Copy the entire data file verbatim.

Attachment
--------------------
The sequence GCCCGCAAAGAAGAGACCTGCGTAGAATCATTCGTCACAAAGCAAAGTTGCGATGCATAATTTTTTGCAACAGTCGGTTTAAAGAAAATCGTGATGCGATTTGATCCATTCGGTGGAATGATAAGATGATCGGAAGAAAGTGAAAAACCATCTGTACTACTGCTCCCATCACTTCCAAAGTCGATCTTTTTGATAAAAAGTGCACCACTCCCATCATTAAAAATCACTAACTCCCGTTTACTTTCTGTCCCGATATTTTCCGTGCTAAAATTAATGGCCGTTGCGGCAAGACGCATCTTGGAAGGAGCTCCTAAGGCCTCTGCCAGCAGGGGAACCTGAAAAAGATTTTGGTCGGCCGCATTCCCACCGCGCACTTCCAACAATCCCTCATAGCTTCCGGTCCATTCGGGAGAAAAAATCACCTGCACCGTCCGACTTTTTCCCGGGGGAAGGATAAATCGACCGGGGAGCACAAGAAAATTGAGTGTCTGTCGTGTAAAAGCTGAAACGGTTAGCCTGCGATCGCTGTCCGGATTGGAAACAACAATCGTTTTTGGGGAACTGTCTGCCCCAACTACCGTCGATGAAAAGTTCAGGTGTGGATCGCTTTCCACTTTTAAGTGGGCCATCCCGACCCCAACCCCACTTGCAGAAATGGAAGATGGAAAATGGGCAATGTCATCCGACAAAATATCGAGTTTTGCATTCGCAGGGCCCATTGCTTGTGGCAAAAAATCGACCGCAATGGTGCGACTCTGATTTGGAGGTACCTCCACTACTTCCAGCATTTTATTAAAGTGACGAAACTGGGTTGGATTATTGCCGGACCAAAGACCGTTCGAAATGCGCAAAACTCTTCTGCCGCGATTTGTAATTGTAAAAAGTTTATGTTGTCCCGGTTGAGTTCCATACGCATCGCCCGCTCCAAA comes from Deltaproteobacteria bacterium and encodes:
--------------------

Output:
The sequence GCCCGCAAAGAAGAGACCTGCGTAGAATCATTCGTCACAAAGCAAAGTTGCGATGCATAATTTTTTGCAACAGTCGGTTTAAAGAAAATCGTGATGCGATTTGATCCATTCGGTGGAATGATAAGATGATCGGAAGAAAGTGAAAAACCATCTGTACTACTGCTCCCATCACTTCCAAAGTCGATCTTTTTGATAAAAAGTGCACCACTCCCATCATTAAAAATCACTAACTCCCGTTTACTTTCTGTCCCGATATTTTCCGTGCTAAAATTAATGGCCGTTGCGGCAAGACGCATCTTGGAAGGAGCTCCTAAGGCCTCTGCCAGCAGGGGAACCTGAAAAAGATTTTGGTCGGCCGCATTCCCACCGCGCACTTCCAACAATCCCTCATAGCTTCCGGTCCATTCGGGAGAAAAAATCACCTGCACCGTCCGACTTTTTCCCGGGGGAAGGATAAATCGACCGGGGAGCACAAGAAAATTGAGTGTCTGTCGTGTAAAAGCTGAAACGGTTAGCCTGCGATCGCTGTCCGGATTGGAAACAACAATCGTTTTTGGGGAACTGTCTGCCCCAACTACCGTCGATGAAAAGTTCAGGTGTGGATCGCTTTCCACTTTTAAGTGGGCCATCCCGACCCCAACCCCACTTGCAGAAATGGAAGATGGAAAATGGGCAATGTCATCCGACAAAATATCGAGTTTTGCATTCGCAGGGCCCATTGCTTGTGGCAAAAAATCGACCGCAATGGTGCGACTCTGATTTGGAGGTACCTCCACTACTTCCAGCATTTTATTAAAGTGACGAAACTGGGTTGGATTATTGCCGGACCAAAGACCGTTCGAAATGCGCAAAACTCTTCTGCCGCGATTTGTAATTGTAAAAAGTTTATGTTGTCCCGGTTGAGTTCCATACGCATCGCCCGCTCCAAA comes from Deltaproteobacteria bacterium and encodes: